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The same meteorological conditions behind the current heatwave in Western Europe have contributed to a wind drought, negatively impacting wind energy project performance in markets including the UK, France, Spain, Germany and much of Scandinavia. Simultaneously, solar plant performance in many of these markets has increased, in a striking illustration of the balancing effect that can be achieved by building out both technologies as part of a diversified, ‘climate-resilient’ portfolio.
This is according to wind and solar performance maps of Europe by Vaisala, a global leader in environmental and industrial measurement. The maps show that wind farm operators saw the available resource in July dip by as much as 20% from long-term averages, while solar irradiance in many of the same markets was up to 20% above average.
For wind energy asset owners and operators in the UK, France, Spain and parts of Germany, July’s substantially below par wind speeds followed on from similarly low winds in May and June. In Scotland, meanwhile, wind speeds have been uniformly down for the whole seven months of 2018.  This trend is likely to have a long-term impact on the financial performance of Scottish wind farms, and has already been noted in the financial results of major utilities. The high-pressure system over Europe which has caused these anomalous conditions is expected to persist until October.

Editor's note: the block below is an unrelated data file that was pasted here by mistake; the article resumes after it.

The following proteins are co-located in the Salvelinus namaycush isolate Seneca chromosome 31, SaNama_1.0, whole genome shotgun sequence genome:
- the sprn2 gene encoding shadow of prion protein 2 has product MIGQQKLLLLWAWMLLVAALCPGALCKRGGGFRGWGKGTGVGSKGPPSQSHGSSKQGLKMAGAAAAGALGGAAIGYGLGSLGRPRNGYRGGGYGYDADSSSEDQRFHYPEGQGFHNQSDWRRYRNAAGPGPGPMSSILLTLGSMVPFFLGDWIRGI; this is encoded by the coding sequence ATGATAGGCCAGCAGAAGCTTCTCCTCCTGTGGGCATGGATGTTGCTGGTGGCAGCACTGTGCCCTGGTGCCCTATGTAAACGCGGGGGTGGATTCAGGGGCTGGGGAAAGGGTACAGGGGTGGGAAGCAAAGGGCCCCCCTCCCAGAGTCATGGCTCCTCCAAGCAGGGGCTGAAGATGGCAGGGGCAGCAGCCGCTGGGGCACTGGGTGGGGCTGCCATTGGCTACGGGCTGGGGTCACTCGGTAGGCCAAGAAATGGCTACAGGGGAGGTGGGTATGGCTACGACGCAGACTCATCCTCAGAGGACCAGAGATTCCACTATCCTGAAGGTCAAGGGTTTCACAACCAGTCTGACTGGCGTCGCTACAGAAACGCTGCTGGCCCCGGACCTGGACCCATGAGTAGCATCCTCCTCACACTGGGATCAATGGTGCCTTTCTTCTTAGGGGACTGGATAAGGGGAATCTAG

Stakeholders in the European renewable energy sector should be encouraged by the July 2018 solar irradiance data, showing a negative correlation between deviations in wind speeds and deviations in solar irradiance – i.e. when wind was below average, sunshine was above average.  Vaisala has also determined that correlation pattern holds over the long-term across most of Europe but it varies from region to region as one looks globally.
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